Tonight someone asked me jokingly what I'd accomplished. I responded with a spew of comments laden with vitriol, calling the person out for calling me a slacker, and enumerating the things that I've done and do that feel were worthy or good, and all of the ills that I've survived that haven't turned me darker.
He replied to me, upset at my tone and what I'd said. I hadn't realized that he had been joking. I probably should have, but I'm not good at that at the best of times, and online I can be downright terrible about it. I apologized, and cleared it up, but could tell that he was still hurt. I had said some harsh things.
I was sickened when I realized how hurtful I had been, and how proud I'd sounded. How proud I was of little victories, and of supposedly surviving things that I felt had made me stronger. I had, and am still riding, and unpleasant wave of humility and perspective; not the virtous kind but the kind that puts you in your place. The kind that reminds you that you are small, and that no matter what you've done, it will never measure up to what you'd really wished you'd do. Even now I'm fighting to write this in an impartial way, neither to fall to the error of giving myself too much credit or generalizing my faults as being things that "we all do".
I work close to myself. I help my friends and loved ones where I can, but maybe I'm still a lazy and selfish creature in a lot of ways. Maybe I am an ass. I certainly acted like one tonight. All of the paths that people consider to be the greater paths of service to humankind are things that paralyze me: as a modern soldier, how could I be sure that I would be fighting for right? As a charity worker, how could I ensure that the things I provide wouldn't just go to supporting a corrupt system? That's why I try to work locally, on the people and places and things that I know.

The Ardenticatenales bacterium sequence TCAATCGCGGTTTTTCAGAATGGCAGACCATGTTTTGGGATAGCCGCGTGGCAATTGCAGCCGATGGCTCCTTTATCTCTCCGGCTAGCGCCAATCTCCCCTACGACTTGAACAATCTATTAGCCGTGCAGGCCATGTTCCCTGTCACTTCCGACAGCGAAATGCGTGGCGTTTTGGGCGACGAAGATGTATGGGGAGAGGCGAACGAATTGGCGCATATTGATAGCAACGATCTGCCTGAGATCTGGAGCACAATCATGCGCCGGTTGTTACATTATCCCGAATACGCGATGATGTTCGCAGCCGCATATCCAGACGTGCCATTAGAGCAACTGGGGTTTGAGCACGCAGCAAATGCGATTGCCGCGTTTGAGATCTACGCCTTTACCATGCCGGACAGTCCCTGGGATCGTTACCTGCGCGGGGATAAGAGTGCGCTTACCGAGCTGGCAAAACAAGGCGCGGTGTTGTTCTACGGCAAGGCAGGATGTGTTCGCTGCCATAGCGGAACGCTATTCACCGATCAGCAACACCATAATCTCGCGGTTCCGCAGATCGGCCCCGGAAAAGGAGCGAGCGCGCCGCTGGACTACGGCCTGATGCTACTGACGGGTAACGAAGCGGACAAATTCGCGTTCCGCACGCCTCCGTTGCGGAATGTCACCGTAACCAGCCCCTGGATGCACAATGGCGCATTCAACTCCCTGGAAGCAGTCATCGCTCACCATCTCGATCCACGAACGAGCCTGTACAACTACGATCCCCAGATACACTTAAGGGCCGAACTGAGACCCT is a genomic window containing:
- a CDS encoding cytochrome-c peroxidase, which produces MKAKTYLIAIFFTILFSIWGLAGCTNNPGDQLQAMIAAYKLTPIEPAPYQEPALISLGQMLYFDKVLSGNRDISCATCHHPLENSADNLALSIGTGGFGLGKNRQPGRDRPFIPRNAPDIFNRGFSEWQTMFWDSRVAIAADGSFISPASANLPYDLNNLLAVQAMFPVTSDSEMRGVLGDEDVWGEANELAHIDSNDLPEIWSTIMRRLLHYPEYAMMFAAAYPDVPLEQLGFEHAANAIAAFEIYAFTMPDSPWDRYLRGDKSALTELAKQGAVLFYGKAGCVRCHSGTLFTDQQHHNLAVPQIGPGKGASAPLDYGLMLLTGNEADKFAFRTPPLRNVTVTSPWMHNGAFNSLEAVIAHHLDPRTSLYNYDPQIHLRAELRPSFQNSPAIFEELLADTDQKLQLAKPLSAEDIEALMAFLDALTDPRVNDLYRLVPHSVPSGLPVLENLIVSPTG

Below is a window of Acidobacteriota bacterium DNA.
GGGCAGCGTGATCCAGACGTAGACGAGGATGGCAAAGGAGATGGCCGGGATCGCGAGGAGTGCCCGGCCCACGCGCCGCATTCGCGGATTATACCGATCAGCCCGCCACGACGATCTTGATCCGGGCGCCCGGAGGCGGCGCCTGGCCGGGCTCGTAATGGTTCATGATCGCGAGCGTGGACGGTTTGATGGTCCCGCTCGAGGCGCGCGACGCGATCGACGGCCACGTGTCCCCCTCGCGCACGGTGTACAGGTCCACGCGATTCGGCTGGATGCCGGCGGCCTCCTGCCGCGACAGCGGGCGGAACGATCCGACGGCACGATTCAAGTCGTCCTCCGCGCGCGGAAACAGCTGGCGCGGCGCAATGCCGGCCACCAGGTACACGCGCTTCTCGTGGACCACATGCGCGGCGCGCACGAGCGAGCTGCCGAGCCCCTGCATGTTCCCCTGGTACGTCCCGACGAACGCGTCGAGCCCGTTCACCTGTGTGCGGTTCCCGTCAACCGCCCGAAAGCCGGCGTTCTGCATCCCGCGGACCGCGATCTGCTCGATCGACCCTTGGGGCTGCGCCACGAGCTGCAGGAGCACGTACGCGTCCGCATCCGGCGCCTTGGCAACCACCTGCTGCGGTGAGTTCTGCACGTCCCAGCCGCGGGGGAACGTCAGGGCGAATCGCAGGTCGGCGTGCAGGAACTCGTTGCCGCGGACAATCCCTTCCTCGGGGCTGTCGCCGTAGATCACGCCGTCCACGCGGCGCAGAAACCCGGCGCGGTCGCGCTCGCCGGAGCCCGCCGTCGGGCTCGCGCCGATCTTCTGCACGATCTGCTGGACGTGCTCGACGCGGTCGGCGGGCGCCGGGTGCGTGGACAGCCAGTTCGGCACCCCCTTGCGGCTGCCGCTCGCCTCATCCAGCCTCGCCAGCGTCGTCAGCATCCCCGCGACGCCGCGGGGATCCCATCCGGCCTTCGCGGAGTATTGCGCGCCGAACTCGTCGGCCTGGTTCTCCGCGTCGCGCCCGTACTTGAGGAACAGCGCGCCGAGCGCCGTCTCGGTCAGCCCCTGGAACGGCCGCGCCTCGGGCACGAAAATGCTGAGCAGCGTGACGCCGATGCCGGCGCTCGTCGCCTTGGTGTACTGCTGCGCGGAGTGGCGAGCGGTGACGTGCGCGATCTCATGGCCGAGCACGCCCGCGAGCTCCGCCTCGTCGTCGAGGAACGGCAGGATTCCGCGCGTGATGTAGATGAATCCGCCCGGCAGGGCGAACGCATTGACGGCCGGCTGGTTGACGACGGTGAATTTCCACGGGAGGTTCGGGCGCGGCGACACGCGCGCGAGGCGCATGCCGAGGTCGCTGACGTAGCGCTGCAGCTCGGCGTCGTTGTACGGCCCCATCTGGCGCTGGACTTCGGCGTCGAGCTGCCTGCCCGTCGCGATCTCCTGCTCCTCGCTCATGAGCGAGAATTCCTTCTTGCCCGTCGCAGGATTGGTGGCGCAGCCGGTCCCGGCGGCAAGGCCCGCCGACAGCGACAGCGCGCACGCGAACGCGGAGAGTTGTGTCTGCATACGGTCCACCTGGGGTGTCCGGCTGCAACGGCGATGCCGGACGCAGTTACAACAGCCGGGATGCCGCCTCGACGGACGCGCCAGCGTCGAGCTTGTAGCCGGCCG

At the same time, I am fully disgusted with myself for my laziness, my small-mindedness, my elitism, arrogance, and pride. While I was penning that outburst, I was full of self-righteous anger, defining myself by my accomplishments. When my friend replied to me, hurt, I could only see how small and petty those things were, and couldn't but feel that I'm fooling myself about my own positive effect on the world.
How can I know that what I do is good? How can I be sure?
I wanted to beg the Goddess for forgiveness, for some kind of absolution, and very clearly felt in my heart, "Only you can make your heart as light as the feather. Only you can absolve yourself. Only you can forgive yourself." I can only absolve myself of my guilt at laziness, arrogance, and wasted time by behaving differently, and to my satisfaction. I want to take this lesson, take this feeling of smallness, and keep it as a reminder, a calibration along the rod by which I measure myself.
I've done good things, but when I look at myself I realize that I can do more, and that I am not satisfied with what I have done thus far. People tell me that I think too much of others and not of myself often enough. Right now I'm fairly certain that the reverse is true. I don't know if I want to be selfless, but I want to feel worthy of my own admiration and that which others give me again, and not be satisfied to be puffed up on false pride.